Future Proofing the Boardroom was the topic of a dynamic debate hosted by IE Business School in London. Santiago Iñiguez de Onzoño used the opening line of Dickens’ A Tale of Two Cities to aptly set the scene “It was the best of times, it was the worst of times”.

Chaired by IE Professor Lucy Marcus, IE brought together a panel of opinion leaders to discuss the evolving role of the board and how boardroom agendas must adapt to our changing times.

Panellist Manny Amadi, a former WEF Global Leader for Tomorrow, stressed sustainability as a core boardroom responsibility.
Rory Cellan-Jones, the BBC Technology Correspondent, felt boards need to fix their attention far more on the rapidly changing business environment brought about by technology and the burgeoning social media.

Trevor Philips OBE, chair of the Equal and Human Right’s Commission, thought that quotas or ethnic/gender balancing acts were not the critical thing – more a need to ensure a wide range of strong voices that reflect our changing society.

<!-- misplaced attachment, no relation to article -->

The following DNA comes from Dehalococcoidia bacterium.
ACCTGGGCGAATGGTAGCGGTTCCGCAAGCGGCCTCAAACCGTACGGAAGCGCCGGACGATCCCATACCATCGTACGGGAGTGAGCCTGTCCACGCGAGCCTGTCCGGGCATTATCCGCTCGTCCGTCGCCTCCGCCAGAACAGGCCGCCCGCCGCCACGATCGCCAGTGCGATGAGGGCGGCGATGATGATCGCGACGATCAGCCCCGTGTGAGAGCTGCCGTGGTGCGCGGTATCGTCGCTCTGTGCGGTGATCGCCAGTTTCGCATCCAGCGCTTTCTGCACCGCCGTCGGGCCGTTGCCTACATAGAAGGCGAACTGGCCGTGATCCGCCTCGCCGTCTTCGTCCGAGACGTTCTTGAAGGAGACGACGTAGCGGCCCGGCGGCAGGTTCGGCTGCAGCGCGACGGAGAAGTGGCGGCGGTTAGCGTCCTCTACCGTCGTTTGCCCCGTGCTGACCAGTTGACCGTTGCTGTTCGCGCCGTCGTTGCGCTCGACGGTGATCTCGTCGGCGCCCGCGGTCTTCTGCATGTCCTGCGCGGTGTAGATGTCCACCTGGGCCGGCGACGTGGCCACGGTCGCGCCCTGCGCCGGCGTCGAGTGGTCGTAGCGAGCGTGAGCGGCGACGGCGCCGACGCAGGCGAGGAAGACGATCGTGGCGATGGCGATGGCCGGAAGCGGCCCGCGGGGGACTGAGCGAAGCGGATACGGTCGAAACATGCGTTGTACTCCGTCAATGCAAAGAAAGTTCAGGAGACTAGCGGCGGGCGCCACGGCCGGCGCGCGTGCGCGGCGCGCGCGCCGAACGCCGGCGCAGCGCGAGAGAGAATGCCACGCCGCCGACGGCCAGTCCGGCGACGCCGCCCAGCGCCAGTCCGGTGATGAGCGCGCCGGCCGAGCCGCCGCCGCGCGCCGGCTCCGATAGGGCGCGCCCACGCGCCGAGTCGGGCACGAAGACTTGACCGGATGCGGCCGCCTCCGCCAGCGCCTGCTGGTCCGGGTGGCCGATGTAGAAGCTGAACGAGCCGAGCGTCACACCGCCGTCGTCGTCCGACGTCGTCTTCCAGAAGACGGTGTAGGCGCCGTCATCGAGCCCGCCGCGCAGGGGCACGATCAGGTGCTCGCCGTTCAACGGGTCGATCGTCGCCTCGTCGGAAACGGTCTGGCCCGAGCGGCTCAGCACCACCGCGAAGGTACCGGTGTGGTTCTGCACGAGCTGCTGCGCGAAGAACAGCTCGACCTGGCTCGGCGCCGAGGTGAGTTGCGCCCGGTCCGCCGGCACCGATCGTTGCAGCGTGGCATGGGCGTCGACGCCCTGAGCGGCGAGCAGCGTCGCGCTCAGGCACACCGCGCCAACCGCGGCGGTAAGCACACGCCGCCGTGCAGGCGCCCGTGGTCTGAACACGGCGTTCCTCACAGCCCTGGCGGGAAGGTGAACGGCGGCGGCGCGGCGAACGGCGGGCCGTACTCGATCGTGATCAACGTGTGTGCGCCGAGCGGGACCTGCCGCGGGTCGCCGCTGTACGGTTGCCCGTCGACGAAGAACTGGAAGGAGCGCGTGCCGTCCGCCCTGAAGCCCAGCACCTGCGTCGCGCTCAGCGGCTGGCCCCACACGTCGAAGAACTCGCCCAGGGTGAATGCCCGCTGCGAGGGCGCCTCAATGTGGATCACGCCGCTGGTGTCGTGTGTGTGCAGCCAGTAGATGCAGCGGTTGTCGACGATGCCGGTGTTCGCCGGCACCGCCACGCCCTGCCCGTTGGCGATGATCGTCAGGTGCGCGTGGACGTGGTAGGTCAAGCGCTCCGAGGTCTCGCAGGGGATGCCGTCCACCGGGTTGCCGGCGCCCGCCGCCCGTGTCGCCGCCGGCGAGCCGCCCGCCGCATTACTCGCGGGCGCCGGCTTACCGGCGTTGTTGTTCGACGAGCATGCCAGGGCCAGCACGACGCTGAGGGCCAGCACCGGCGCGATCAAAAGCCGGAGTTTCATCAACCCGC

Sir Robert Worcester, founder of MORI, emphasized strategy and establishing a corporate culture as key roles of the board. He said it was the chairman’s role to act as a facilitator but it was also the chairman’s duty to ask the ‘last question’- the difficult question others had avoided.

Sue O’Brien, CEO Norman Broadbent believes that an effective board should comprise a broad range of expertise, experts that mirror the company and reflect the company’s wider impact.

The large audience had just too many questions to fill the allocated time. Clearly this was a popular subject and one ripe for further debate.


One thought on “Future Proofing the Boardroom: The Critical Agenda

  1. It was indeed a good event and lively topic. The view of Boards requiring greater functional diversity was, and continues to be a topic of wide debate and should not be hijacked by the gender issue. Our Plc’s need both greater female leadership appointed to Executive Board positions AND greater functional diversity within the NED and Executive Board population. This is not a quick fix, the pipeline of fresh executive boards will need to be built and the confidence of boards to make a “beyond the obvious” NED appointment will take time.

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